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How Do Those Dimming Dreamliner Windows Work?

Aug. 17, 2019
3 min read
How Do Those Dimming Dreamliner Windows Work?
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If you've flown on a Boeing 787 Dreamliner aircraft, you know the windows are a bit different. After looking for the window shade at the top of each huge window, you may have realized there isn't one. Instead, there are buttons that allow passengers to customize how much light they want to let in.

But without a solid shade to cover the window to block out the light, how does this work?

The windows are not made from one single piece of glass. Given what would happen to the pressurized cabin if the glass broke, you wouldn't want a single layer anyway. These Dreamliner windows have two pieces of glass with gel sandwiched in between them. This gel has an electric current running through it, which increases or decreases based on the dimming level selected by the passenger in the window seat. The higher the current, the darker the gel becomes and therefore, the less light that can be seen through it. Decrease the current and the gel lightens up just as your view outside does.

With all of the windows dimmed, there's still a blueish glow throughout the cabin during a daytime flight.

When the windows were first introduced, the gel initially turned a dark blue at their darkest setting/highest current, but they wouldn't go completely dark. However, window manufacturer Gentex has improved the technology of this design, allowing the gel to turn black, completely blocking out the light and providing darkness in the cabin the same or similar to traditional window shades.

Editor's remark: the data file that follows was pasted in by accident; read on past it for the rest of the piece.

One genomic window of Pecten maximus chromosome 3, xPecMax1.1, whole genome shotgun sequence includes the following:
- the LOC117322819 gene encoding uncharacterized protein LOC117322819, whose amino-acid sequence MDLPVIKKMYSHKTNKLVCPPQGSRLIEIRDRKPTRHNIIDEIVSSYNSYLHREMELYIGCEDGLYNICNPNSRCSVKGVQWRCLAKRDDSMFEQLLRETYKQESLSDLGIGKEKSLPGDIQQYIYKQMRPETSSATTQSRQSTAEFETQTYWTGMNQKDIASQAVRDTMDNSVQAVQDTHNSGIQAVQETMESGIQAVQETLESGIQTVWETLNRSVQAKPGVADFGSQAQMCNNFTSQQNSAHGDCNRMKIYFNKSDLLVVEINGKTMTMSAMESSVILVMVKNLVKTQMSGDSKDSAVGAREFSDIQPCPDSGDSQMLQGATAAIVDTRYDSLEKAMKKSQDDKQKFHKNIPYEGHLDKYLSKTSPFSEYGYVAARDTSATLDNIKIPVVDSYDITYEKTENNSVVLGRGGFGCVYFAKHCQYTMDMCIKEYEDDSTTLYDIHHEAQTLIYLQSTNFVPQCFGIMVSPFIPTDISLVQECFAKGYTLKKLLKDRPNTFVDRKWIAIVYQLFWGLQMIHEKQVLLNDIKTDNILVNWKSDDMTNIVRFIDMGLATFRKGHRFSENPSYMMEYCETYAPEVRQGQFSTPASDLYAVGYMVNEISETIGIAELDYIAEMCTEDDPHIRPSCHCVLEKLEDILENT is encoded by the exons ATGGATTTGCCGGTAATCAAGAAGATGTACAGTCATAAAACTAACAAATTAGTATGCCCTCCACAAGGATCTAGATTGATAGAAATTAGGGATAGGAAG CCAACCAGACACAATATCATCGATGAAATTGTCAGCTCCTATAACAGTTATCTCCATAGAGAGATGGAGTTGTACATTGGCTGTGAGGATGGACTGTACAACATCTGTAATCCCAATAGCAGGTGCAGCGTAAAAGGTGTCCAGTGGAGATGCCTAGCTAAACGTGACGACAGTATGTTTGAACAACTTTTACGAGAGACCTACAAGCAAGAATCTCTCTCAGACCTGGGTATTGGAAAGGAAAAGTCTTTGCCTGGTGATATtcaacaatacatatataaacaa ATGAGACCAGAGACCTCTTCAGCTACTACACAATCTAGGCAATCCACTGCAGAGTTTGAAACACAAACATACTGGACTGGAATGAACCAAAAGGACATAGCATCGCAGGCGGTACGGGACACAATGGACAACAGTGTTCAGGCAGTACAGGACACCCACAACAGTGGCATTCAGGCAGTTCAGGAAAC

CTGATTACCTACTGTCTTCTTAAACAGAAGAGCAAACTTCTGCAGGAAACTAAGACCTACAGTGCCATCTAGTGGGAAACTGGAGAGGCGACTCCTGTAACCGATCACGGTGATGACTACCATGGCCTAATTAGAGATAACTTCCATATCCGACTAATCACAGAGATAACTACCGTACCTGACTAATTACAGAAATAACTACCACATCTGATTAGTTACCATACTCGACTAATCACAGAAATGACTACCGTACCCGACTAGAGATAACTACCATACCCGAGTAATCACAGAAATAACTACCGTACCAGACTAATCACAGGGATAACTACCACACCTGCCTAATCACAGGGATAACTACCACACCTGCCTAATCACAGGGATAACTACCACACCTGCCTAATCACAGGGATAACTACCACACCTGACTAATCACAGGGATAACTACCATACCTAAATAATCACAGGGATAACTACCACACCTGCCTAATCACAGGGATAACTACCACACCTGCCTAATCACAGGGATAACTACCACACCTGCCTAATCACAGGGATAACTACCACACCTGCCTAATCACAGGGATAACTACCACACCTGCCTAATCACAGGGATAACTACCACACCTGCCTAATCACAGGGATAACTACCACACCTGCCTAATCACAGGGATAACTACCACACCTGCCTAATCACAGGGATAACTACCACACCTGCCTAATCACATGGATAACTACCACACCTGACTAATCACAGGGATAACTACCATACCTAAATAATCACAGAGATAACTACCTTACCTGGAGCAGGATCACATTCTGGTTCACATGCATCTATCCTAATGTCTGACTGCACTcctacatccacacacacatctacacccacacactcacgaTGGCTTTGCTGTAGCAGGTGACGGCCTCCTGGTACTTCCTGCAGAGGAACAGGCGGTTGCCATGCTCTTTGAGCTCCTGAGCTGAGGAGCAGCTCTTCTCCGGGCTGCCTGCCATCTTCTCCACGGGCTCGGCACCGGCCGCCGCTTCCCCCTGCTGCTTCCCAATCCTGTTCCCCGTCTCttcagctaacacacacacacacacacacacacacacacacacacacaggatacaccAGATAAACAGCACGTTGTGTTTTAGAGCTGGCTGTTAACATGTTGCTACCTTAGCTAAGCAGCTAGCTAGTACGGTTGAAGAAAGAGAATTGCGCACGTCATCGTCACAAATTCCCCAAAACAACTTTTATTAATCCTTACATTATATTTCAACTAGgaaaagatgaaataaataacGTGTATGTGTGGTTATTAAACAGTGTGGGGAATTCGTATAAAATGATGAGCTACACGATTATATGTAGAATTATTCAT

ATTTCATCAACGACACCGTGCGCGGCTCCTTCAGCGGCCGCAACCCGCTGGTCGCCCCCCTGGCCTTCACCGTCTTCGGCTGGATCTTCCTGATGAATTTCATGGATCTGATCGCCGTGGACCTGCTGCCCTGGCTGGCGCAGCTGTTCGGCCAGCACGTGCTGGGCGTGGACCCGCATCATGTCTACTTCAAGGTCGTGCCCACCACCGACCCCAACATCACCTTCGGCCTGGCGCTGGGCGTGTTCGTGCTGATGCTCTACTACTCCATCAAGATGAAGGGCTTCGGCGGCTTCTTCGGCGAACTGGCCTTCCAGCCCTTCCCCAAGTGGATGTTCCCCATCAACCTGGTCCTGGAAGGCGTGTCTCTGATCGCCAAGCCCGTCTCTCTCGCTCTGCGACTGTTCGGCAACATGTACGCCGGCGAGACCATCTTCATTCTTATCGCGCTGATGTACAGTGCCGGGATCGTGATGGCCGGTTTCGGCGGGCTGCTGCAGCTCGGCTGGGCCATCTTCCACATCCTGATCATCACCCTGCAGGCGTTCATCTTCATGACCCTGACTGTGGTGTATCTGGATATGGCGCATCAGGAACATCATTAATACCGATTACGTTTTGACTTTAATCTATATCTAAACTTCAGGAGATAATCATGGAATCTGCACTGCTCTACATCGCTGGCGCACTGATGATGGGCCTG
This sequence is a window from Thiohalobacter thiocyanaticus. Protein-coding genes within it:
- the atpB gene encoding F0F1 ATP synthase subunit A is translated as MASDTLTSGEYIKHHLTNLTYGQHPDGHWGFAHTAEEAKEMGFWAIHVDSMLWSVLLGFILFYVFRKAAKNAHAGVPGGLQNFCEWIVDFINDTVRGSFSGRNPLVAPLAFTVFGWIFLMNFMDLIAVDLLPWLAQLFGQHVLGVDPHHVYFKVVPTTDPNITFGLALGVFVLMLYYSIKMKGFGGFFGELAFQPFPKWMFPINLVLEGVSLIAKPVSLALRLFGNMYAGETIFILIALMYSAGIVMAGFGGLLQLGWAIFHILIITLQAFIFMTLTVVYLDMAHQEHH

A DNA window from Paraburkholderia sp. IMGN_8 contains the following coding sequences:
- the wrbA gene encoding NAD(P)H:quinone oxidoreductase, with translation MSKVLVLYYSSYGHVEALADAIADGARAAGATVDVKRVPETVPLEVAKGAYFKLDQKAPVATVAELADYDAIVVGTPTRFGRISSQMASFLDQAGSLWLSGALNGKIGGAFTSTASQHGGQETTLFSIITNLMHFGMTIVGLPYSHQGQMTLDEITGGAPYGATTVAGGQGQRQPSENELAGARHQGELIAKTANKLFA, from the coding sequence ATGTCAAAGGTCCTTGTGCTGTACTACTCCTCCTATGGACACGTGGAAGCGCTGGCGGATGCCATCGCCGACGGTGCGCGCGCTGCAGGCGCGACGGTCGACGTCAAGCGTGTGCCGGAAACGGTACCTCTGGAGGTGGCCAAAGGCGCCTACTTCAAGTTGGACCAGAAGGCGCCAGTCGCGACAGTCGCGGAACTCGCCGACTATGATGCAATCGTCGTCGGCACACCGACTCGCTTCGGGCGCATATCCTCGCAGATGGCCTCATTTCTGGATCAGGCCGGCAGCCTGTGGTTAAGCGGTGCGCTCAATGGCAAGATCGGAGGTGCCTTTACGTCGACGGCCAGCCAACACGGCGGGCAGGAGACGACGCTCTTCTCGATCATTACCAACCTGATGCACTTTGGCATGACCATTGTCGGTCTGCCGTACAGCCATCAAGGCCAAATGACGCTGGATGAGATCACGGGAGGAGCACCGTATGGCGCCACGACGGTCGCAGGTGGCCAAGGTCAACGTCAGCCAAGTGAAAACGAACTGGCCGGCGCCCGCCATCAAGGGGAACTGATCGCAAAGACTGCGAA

While each passenger can fiddle around with the different settings, the cabin crew also have a master control where they can change the gel color of a single window, a section of windows or the entire aircraft. This is handy if the crew wish to keep the sunrise out for as long as possible to help passengers maximize their sleep when flying through multiple time zones on a relatively short red-eye flight. However, the downside of this is that it takes away control from each passenger as to how they want their window set.

Next time you're flying on a Dreamliner, take a look out the windows, which are 65% larger than traditional aircraft windows, and play around with the dimmers. Boeing says that these windows (and the gel inside them) will last at least 20 years, and the manufacturer plans to work with Gentex and other companies to make similar advances in the passenger experience.

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